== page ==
(the Cameron Way)
A household is in fuel poverty when they cannot afford to keep adequately warm at reasonable cost, given their income. In the UK this has been considered to be when a household would need to spend more than 10% of its income to maintain an adequate level of warmth in the home.
Recently, the numbers falling into fuel poverty has been spiralling out of control. In April 2011 it was estimated in a YouGov survey that the number of households in fuel poverty had risen to a staggering 6.3 million households. Fuel costs have been going up ever since, and the problem has undoubtedly been increasing.
So how did David Cameron’s Coalition government deal with this growing problem? Easy: re-write the definition of fuel poverty. The Lib Con Coalition Government commissioned a 2012 report, resulting in a new more complex definition of fuel poverty, that now only a few specialist experts understand. Problem solved. No longer falling into their altered definition, but consumers remain just as poor.
The Government has been fanatically committed to adding to the burden on British households’ already excessive fuel costs, with the ever increasing numbers of so-called ‘green’ wind turbines blotting our landscape. These can benefit from eye-watering subsidies both by the taxpayer on the actual turbines and by consumers through their bills, as utility companies are required to pay crazy prices for expensive ‘green’ energy. Then there is the issue of “capacity payments” for back-up when the wind doesn’t blow. It’s not economic to run gas power stations intermittently, so we also have to subsidise them to do so.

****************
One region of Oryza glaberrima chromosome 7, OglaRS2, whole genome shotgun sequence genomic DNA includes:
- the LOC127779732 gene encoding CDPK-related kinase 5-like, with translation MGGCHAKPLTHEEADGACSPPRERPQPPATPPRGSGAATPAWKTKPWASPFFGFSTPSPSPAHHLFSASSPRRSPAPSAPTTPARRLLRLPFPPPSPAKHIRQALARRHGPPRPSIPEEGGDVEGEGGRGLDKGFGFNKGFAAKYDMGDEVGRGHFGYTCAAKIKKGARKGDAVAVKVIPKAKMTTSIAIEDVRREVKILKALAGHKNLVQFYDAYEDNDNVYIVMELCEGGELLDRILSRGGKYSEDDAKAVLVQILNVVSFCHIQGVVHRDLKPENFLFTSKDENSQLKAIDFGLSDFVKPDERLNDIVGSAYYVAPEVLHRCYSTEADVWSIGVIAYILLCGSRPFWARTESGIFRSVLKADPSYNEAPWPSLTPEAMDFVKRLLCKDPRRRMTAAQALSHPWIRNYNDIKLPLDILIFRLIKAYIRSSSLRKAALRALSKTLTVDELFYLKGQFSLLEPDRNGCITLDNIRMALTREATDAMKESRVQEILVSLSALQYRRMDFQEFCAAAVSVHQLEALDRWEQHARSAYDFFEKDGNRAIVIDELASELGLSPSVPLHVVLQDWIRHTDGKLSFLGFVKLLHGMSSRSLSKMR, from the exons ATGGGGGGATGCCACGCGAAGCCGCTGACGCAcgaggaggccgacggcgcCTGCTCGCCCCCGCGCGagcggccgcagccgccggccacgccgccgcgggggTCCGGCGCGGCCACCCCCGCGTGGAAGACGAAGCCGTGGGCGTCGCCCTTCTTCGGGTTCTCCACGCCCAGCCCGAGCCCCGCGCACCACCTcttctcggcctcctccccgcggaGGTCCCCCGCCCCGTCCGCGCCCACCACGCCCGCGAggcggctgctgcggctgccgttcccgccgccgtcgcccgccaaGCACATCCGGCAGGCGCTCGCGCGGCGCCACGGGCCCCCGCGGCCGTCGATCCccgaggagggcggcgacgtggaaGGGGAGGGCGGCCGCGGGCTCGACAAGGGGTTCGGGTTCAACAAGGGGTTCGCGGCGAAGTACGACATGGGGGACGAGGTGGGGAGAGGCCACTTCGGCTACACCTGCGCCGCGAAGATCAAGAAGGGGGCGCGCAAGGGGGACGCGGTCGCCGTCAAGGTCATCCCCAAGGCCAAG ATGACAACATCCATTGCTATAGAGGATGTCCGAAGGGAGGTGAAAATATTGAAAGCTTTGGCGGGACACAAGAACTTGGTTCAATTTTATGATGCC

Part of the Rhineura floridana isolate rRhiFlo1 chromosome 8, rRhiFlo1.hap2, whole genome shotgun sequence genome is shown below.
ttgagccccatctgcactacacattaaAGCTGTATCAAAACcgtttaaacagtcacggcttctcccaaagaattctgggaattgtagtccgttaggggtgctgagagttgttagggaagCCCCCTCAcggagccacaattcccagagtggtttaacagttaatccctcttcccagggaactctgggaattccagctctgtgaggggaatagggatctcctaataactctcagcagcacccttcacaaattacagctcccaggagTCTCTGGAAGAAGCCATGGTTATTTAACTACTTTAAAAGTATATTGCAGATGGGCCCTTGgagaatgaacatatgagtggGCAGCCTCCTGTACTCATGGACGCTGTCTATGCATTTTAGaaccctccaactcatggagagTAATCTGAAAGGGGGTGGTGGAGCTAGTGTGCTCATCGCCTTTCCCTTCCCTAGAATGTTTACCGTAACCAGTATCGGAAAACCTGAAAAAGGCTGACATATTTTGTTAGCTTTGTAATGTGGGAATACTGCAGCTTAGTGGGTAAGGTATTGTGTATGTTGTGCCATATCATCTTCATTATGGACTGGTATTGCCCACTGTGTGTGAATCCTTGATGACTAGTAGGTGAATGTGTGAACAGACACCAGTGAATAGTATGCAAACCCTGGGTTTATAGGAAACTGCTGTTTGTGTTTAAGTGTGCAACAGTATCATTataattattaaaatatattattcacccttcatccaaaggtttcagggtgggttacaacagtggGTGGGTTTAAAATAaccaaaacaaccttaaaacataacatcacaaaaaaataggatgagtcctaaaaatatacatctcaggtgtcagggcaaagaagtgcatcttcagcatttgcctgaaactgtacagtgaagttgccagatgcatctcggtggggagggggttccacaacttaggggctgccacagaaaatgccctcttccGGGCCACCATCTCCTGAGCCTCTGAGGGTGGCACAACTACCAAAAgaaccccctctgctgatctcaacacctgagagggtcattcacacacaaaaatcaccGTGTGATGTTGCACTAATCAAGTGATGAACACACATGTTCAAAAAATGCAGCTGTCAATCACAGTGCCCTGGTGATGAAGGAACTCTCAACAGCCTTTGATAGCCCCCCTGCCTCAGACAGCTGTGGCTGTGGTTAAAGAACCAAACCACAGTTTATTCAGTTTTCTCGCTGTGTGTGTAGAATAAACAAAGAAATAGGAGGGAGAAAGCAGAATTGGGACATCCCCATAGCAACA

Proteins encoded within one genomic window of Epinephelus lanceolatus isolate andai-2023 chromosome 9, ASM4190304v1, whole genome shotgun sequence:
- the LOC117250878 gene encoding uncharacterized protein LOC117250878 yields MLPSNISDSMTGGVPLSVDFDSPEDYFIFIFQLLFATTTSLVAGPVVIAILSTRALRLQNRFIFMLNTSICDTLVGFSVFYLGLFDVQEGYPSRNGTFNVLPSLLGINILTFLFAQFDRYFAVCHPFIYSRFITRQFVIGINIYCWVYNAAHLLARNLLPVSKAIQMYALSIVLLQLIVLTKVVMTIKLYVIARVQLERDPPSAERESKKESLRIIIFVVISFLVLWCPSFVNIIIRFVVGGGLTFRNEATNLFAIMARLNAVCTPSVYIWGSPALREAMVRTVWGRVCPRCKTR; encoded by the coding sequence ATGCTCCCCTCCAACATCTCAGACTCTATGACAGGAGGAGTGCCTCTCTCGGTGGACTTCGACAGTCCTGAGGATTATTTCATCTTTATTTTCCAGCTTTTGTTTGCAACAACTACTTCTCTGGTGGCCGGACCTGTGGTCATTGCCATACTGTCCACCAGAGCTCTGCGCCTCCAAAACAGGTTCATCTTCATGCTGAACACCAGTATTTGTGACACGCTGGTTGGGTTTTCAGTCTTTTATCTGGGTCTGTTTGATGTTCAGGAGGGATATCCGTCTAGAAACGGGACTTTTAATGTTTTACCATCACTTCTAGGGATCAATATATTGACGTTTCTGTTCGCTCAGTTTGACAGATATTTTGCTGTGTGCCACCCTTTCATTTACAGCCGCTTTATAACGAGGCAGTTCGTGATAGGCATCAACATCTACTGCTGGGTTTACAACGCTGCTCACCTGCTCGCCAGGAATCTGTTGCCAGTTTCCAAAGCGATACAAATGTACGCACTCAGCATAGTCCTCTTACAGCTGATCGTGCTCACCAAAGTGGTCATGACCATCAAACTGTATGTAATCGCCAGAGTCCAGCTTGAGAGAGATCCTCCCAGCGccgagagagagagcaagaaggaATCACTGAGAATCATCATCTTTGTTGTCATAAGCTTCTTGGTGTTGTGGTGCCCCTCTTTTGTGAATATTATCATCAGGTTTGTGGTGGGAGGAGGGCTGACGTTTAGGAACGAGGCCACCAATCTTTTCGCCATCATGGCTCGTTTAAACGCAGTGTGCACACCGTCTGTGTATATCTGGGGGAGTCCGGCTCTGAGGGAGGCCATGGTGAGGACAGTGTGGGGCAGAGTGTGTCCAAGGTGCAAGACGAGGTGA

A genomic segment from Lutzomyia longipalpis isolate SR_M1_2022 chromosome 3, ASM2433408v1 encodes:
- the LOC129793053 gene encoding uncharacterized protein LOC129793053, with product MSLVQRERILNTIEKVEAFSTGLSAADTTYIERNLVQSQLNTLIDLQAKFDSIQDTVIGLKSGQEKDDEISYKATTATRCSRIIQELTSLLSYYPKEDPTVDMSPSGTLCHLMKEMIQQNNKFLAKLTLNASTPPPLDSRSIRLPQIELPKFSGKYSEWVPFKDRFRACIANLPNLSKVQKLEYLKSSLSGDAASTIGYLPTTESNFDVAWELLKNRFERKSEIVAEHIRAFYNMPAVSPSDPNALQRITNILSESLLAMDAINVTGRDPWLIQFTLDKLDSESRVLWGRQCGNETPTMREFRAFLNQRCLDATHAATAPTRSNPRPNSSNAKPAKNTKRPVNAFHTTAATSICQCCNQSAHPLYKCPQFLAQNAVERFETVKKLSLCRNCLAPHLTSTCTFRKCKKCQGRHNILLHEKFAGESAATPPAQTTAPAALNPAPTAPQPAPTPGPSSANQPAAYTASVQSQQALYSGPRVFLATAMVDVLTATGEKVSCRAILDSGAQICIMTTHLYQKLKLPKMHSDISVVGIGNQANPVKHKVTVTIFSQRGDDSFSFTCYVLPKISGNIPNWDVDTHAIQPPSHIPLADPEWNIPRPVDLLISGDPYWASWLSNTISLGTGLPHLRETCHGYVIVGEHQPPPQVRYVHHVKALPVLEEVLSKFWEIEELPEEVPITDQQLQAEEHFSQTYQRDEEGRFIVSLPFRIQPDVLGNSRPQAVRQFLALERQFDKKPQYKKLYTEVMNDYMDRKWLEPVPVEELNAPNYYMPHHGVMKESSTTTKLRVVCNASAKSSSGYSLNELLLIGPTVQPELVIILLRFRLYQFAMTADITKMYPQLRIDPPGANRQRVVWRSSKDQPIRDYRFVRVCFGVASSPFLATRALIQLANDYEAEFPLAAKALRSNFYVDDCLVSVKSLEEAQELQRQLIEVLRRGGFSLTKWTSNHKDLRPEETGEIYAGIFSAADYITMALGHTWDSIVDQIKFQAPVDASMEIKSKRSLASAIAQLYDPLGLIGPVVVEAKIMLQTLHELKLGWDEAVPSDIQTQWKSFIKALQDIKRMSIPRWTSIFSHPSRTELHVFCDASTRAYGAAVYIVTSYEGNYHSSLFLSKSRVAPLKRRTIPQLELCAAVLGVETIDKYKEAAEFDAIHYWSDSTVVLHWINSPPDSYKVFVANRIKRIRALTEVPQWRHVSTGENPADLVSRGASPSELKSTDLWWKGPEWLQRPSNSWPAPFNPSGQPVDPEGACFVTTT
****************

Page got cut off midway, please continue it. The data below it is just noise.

“Vote Blue Go Green” claimed chameleon P.M. David Cameron, under whom Tory priorities in this parliament seems to have been gay marriage, wind farms and foreign aid.
UKIP holds all three of the ‘governing‘ parties of the past 20 years responsible for the catastrophic state of the UK’s energy strategy, which will see severe energy shortages, soaring prices, brownouts and energy rationing from 2015 onwards.
UKIP’s policy paper Keeping the Lights On can be found here: